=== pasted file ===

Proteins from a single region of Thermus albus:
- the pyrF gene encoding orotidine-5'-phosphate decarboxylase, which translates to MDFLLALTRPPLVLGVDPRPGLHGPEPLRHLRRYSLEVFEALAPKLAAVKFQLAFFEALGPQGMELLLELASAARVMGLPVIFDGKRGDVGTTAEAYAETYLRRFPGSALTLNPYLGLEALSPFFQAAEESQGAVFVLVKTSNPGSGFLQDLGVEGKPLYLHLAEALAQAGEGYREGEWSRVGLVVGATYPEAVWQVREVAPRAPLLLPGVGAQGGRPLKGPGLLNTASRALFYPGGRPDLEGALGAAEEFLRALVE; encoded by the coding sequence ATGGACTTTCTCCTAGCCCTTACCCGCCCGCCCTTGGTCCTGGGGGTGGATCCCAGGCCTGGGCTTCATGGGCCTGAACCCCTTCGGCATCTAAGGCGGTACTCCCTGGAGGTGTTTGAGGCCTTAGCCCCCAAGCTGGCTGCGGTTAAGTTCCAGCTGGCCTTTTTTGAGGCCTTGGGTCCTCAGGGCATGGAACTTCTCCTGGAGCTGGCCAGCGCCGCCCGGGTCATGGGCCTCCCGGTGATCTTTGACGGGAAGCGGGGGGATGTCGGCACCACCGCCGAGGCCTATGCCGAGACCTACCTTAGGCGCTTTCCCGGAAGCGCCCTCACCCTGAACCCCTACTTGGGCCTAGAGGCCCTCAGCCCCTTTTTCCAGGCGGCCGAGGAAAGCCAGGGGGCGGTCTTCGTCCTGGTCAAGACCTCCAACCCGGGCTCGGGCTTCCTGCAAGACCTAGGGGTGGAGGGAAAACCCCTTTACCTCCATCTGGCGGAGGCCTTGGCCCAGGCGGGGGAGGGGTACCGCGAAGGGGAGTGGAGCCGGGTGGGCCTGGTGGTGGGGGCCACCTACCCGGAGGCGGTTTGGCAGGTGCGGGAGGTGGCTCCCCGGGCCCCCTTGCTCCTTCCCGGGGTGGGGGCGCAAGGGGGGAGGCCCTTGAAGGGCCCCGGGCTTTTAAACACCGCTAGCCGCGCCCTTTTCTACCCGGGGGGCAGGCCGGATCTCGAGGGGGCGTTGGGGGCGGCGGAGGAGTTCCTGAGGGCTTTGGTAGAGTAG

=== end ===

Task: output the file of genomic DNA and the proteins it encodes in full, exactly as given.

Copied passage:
Proteins from a single region of Thermus albus:
- the pyrF gene encoding orotidine-5'-phosphate decarboxylase, which translates to MDFLLALTRPPLVLGVDPRPGLHGPEPLRHLRRYSLEVFEALAPKLAAVKFQLAFFEALGPQGMELLLELASAARVMGLPVIFDGKRGDVGTTAEAYAETYLRRFPGSALTLNPYLGLEALSPFFQAAEESQGAVFVLVKTSNPGSGFLQDLGVEGKPLYLHLAEALAQAGEGYREGEWSRVGLVVGATYPEAVWQVREVAPRAPLLLPGVGAQGGRPLKGPGLLNTASRALFYPGGRPDLEGALGAAEEFLRALVE; encoded by the coding sequence ATGGACTTTCTCCTAGCCCTTACCCGCCCGCCCTTGGTCCTGGGGGTGGATCCCAGGCCTGGGCTTCATGGGCCTGAACCCCTTCGGCATCTAAGGCGGTACTCCCTGGAGGTGTTTGAGGCCTTAGCCCCCAAGCTGGCTGCGGTTAAGTTCCAGCTGGCCTTTTTTGAGGCCTTGGGTCCTCAGGGCATGGAACTTCTCCTGGAGCTGGCCAGCGCCGCCCGGGTCATGGGCCTCCCGGTGATCTTTGACGGGAAGCGGGGGGATGTCGGCACCACCGCCGAGGCCTATGCCGAGACCTACCTTAGGCGCTTTCCCGGAAGCGCCCTCACCCTGAACCCCTACTTGGGCCTAGAGGCCCTCAGCCCCTTTTTCCAGGCGGCCGAGGAAAGCCAGGGGGCGGTCTTCGTCCTGGTCAAGACCTCCAACCCGGGCTCGGGCTTCCTGCAAGACCTAGGGGTGGAGGGAAAACCCCTTTACCTCCATCTGGCGGAGGCCTTGGCCCAGGCGGGGGAGGGGTACCGCGAAGGGGAGTGGAGCCGGGTGGGCCTGGTGGTGGGGGCCACCTACCCGGAGGCGGTTTGGCAGGTGCGGGAGGTGGCTCCCCGGGCCCCCTTGCTCCTTCCCGGGGTGGGGGCGCAAGGGGGGAGGCCCTTGAAGGGCCCCGGGCTTTTAAACACCGCTAGCCGCGCCCTTTTCTACCCGGGGGGCAGGCCGGATCTCGAGGGGGCGTTGGGGGCGGCGGAGGAGTTCCTGAGGGCTTTGGTAGAGTAG